As early as the days of Abraham, a king of Egypt, called Pharaoh in the sacred Scriptures, is mentioned. The word “ Pharaoh” seems to have been rather a general title, than a proper name-pa-ouro, signifying “ the king,” in the old language of Egypt. Others derive this term from Phre, the sun, an etymology which seems to be sanctioned by the frequent use of this symbol to express the title of the early kings of that country.

Another Pharaoh is mentioned as the patron of Joseph; and the cruel monarch who persecuted the Israelites afterwards, is also designated by the same title. His name is not mentioned, though the name of one of the treasure cities, built under his directions, leads us to infer that it might have been Ramses ; especially as that name occurs more frequently than any other on the monuments of Egypt, and is written with precisely the same letters as in the original Hebrew text of the Bible R. A. M. S. S. On the tablet of Abydos alone, it occurs no fewer than fourteen times, and is every where more clearly and unequivocally expressed than any other in the whole range of Egyptian sovereigns. On the walls of a splendid temple at Medina-taboo, it occurs in connection with a very interesting sculpture, representing the monarch sitting in his war-chariot, and receiving an account of the success of his army in a recent encounter. A pile of human hands is heaped up before him, an incident quite in keeping with the cruel and despotic character assigned to him in the Bible, and officers are engaged in counting, writing, and proclaiming the numbers slain and taken prisoners.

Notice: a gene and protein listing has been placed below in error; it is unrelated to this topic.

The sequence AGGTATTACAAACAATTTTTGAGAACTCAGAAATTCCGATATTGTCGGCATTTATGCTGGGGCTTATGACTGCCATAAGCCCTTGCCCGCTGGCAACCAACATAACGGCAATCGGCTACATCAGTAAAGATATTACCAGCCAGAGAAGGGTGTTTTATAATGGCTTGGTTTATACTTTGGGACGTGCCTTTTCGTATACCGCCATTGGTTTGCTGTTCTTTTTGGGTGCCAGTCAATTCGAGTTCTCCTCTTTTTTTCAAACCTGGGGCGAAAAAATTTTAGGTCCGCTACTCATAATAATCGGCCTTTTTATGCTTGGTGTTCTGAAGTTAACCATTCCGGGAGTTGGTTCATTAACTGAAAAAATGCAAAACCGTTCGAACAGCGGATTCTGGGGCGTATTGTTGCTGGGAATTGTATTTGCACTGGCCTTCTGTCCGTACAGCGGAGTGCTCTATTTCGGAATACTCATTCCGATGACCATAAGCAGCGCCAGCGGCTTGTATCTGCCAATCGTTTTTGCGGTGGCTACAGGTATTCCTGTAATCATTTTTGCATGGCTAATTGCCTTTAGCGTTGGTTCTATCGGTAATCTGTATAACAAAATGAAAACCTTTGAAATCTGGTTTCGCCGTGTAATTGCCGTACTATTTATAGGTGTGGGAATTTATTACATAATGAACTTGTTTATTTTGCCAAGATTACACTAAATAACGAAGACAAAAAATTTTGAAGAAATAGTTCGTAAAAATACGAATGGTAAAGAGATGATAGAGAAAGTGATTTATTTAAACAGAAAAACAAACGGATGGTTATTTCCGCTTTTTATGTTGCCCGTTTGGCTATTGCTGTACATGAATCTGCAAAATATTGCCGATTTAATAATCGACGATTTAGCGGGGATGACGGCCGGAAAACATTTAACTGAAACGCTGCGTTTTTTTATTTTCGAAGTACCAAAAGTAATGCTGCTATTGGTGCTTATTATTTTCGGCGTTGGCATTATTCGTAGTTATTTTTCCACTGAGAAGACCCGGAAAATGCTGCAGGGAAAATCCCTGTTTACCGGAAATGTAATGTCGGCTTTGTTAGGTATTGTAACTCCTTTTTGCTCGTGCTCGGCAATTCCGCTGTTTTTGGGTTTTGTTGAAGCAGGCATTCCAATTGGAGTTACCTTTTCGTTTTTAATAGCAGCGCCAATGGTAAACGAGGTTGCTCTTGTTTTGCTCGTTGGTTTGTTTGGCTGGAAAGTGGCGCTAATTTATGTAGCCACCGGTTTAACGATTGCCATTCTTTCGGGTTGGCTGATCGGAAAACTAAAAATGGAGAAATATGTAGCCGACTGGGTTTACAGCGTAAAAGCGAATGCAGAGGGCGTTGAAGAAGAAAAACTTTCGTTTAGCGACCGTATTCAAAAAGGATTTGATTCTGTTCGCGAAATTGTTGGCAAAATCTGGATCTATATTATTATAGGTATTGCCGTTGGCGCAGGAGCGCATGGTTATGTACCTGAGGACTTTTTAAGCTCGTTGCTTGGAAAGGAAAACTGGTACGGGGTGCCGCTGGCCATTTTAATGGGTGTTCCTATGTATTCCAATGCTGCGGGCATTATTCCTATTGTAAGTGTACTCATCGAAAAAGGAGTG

A painting has been discovered in Egypt, which it is presumed refers to the arrival of Joseph's brethren in that country; and the picture of the Jews “labouring in brick and mortar," exactly as they are described in the sacred narrative, which was brought to light by Rossellini, is too , well known to call for any lengthened remark at this time. It may suffice to say, that it offers the most singular and interesting illustration of Scripture, with respect even to the critical meaning of the terms employed, and is altogether one of the most striking commentaries ever met with.

(To be continued next month.)




By the lone shore delaying
While the chill breeze is straying
O'er the bright wavelets, playing

Across the golden sands-
We watch the sun declining,
Unmoved and unrepining,
Though he withdraw his shining

To rise on other lands.

Beyond a vaster ocean,
Our faith and our devotion
See with no faint emotion,

That uncreated light,
Whose glory never ending,
Its chastened ray is lending
To sainted myriads blending

Their harpings day and night.
Thus, while through clouds of sorrow,
Breaks the so-bright to-morrow,
Small cause have we to borrow

The joys that fleet and fail ;
Just as we grasp them ! flying,
So transient all, and dying-
Our's be the calm relying

On hopes within the veil.

THE RETURNING SINNER. “There is joy in the presence of the angels of God over one sinner that

repenteth." Luke xv, 10. Hark! by th' angelic throng of heav'n, A new melodious song


sung: What mean those bursts of holy joy,

That flow from each immortal tongue ? 'Tis Gabriel bearing home the news

Of one poor sinner brought to God; Of one that has begun to tread

The way his great Redeemer trod.